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USA Equestrian
The United States Wins The Show Jumping Team Medal At 2003 Pan American Games

The United States will be sending a Show Jumping team to the 2004 Summer Olympic Games in Athens, Greece as a result of winning the Team Gold Medal at the Pan American Games in Santo Domingo, Dominican Republic with a score of 13.66 penalties. The team from Mexico won the Silver Medal and a trip to Athens finishing with a score of 21.87. The Bronze went to Brazil with a final score of 43.39 faults.

The four riders of the Gold Medal Team were: Margie Engle of Wellington, FL, on Hidden Creek’s Perin (Westphalian: Pageno – Garbe, by Gotthard), owned by Hidden Creek Farm; Lauren Hough also of Wellington, aboard Windy City (Holsteiner: Gaspari I – Vorr, by Cor de la Bryere), owned by Peppercorn Ltd; Chris Kappler of Pittstown, NJ, riding Royal Kaliber (Dutch Warmblood: Ramiro – Fiedonja, by Voltaire), owned by Kappler and Kathy Kamine and Beezie Madden of Cazenovia, NY, on Conquest II (Dutch Warmblood: Concorde – Fernod, by Ulft), owned by Mr. and Mrs. Joseph Patton.

At first glance, it looked like the gold medal was within easy reach for the United States since they lead right from the start, winning the first Individual qualifier and the first round of the Nation’s Cup with a score of 1.66 penalties. However, Team Mexico was only a couple of rails behind with a score of 15.87 going into the final round of the team competition.

To add further drama to the situation, the skies opened up and forced the organizing committee to stop the event just before Santiago Lambre of Mexico was to enter the arena. Lambre only incurred one time fault and closed the gap on the U.S. Team. Lauren Hough was the next to go and had a bit of bad luck when her horse lost a shoe as well as incurring eight faults. Hough took it in stride.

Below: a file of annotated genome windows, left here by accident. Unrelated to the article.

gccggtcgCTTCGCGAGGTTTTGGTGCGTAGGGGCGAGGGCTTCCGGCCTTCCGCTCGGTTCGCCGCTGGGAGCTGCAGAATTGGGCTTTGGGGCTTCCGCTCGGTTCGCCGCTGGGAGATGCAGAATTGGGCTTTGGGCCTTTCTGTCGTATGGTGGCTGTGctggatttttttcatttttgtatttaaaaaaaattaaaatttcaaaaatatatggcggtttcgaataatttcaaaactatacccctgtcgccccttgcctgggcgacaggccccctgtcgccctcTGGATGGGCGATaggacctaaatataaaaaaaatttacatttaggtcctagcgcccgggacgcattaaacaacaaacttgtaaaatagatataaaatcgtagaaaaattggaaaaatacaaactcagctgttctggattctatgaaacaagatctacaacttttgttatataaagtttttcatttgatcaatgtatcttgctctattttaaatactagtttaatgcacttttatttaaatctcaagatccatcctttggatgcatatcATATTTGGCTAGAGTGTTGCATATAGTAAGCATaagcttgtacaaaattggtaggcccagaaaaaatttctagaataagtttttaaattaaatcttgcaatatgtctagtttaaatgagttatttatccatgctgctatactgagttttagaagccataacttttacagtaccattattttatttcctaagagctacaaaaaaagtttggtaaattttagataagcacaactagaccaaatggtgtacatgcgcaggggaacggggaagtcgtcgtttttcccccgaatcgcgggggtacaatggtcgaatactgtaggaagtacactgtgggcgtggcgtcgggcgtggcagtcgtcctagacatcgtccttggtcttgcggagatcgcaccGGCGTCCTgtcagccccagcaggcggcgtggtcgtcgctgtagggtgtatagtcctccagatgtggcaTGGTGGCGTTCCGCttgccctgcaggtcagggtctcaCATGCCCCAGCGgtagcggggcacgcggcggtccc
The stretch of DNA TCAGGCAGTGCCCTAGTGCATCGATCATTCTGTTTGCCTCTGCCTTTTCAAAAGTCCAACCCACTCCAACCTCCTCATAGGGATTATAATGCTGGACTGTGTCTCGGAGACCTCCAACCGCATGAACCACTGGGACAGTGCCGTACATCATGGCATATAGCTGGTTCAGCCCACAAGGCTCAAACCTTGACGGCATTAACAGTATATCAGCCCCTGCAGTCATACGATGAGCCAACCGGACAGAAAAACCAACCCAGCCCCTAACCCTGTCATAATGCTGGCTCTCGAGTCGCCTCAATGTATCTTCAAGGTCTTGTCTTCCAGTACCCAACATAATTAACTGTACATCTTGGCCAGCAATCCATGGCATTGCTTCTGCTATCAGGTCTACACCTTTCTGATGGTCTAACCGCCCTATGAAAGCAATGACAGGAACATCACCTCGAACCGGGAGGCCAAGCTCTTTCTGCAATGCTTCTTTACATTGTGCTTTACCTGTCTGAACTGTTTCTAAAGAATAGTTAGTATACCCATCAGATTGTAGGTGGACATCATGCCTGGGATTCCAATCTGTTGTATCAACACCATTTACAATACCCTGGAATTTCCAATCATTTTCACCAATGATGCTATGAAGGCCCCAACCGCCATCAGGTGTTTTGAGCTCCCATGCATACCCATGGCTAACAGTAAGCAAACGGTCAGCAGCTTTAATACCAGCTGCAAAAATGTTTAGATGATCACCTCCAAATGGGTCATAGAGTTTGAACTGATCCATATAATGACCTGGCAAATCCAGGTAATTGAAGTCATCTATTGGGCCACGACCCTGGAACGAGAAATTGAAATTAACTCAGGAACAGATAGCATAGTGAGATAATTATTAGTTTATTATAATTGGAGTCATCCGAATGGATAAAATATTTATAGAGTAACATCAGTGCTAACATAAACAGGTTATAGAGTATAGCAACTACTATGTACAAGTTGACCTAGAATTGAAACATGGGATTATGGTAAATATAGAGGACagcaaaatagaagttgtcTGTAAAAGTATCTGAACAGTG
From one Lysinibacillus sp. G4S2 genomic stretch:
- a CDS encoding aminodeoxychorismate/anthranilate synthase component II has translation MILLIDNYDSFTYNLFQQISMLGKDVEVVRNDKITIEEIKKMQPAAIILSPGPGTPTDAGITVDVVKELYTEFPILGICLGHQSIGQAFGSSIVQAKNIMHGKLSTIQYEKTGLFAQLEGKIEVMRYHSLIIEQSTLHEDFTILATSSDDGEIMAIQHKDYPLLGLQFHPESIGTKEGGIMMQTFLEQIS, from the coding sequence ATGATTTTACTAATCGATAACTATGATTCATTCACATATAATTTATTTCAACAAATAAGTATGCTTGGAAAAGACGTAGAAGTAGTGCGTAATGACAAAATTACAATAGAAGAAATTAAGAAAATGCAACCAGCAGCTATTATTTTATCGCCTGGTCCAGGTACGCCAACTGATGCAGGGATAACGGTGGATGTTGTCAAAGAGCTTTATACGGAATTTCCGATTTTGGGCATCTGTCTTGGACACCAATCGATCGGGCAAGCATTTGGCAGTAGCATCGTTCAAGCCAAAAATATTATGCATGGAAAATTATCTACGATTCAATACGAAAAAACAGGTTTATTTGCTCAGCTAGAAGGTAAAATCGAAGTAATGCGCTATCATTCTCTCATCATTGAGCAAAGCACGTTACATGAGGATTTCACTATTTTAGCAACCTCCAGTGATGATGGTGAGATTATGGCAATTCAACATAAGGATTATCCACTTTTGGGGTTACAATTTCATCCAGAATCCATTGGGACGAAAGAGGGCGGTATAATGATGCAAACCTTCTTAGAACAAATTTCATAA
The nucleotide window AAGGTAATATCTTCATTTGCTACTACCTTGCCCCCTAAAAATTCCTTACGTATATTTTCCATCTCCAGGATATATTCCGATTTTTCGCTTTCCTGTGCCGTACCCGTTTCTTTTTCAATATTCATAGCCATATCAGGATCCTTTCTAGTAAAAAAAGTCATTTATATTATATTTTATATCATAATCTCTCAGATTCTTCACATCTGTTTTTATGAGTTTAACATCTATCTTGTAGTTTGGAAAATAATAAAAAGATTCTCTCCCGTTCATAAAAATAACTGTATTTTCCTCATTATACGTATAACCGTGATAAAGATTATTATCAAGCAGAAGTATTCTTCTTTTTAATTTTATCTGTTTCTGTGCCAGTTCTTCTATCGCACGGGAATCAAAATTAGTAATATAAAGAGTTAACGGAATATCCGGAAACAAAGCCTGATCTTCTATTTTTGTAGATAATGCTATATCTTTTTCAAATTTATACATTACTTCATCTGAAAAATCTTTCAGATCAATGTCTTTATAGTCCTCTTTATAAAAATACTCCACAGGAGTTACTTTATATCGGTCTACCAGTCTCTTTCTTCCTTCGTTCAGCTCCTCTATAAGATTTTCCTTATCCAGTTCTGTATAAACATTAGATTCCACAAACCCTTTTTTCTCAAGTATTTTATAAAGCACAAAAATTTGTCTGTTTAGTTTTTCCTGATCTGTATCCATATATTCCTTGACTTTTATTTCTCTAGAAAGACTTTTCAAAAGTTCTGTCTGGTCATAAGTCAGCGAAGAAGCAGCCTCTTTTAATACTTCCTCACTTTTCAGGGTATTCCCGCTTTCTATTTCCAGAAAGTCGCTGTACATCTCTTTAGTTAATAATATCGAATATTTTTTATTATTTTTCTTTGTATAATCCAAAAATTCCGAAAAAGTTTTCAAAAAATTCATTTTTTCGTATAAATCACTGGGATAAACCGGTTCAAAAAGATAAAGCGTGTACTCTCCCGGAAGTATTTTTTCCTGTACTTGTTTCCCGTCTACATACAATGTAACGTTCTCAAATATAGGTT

“After the rain stopped, I was the second to go,” said Hough. “My horse lost a shoe on the third fence and jumped the rest of the round clean, which was amazing.”

The rain stopped in time for Federico Fernandez the second rider for Mexico who received one time fault, but Beezie Madden, the second U.S. rider, had one rail down for four faults.

For the third rotation of riders, the thirty minute scheduled break was shortened to five due to the threat of rain, leaving riders scrambling to get ready. Mexico’s Antonio Chedraui had only one rail down and meant that the U.S. had had only one rail in hand when Engle entered the ring. Unfortunately, she had two rails down and for the first time, the U.S. the gold medal looked like it might turn silver.

The final rider for Mexico, Gerardo Tazzer, came to the aid of the U.S. when he had three rails down and gave the U.S. the gold medal. Chris Kappler, the final rider for the U.S., followed Tazzer with a fault free for the second double clear of the day. Kappler finished second in the individual standings with a score of 2.40 penalties, but credits his teammates for the success of the day.

“It was a super day,” said Kappler. “The goal was to qualify for the Olympics and win the team gold and thanks to everyone on the team we accomplished that goal.”

Show Jumping resumes on Saturday with the Individual medal competition. Leading the standings is Mark Watring of Puerto Rico who scored the only other double clear of the day ending up with a score of .83 penalties. Beezie Madden is third with 5.16.

USA Equestrian Inc., as the National Equestrian Federation of the U.S., is the regulatory body for the Olympic and World Championship sports of dressage, driving, endurance, eventing, reining, show jumping, and vaulting, as well as 19 other breeds and disciplines of equestrian competition. As
the country's largest multi-breed organization, the Federation has over 80,000 members and recognizes more than 2,800 competitions nationwide each year. It governs all aspects of competition, including educating and licensing all judges, stewards, and technical delegates who officiate at these shows.
The vision of USA Equestrian is to provide leadership for equestrian sport in the United States of America, promoting the pursuit of excellence from the grass roots to the Olympic Games, based on a foundation of fair, safe competition and the welfare of its horses, and embracing this vision, to be the best national equestrian federation in the world.


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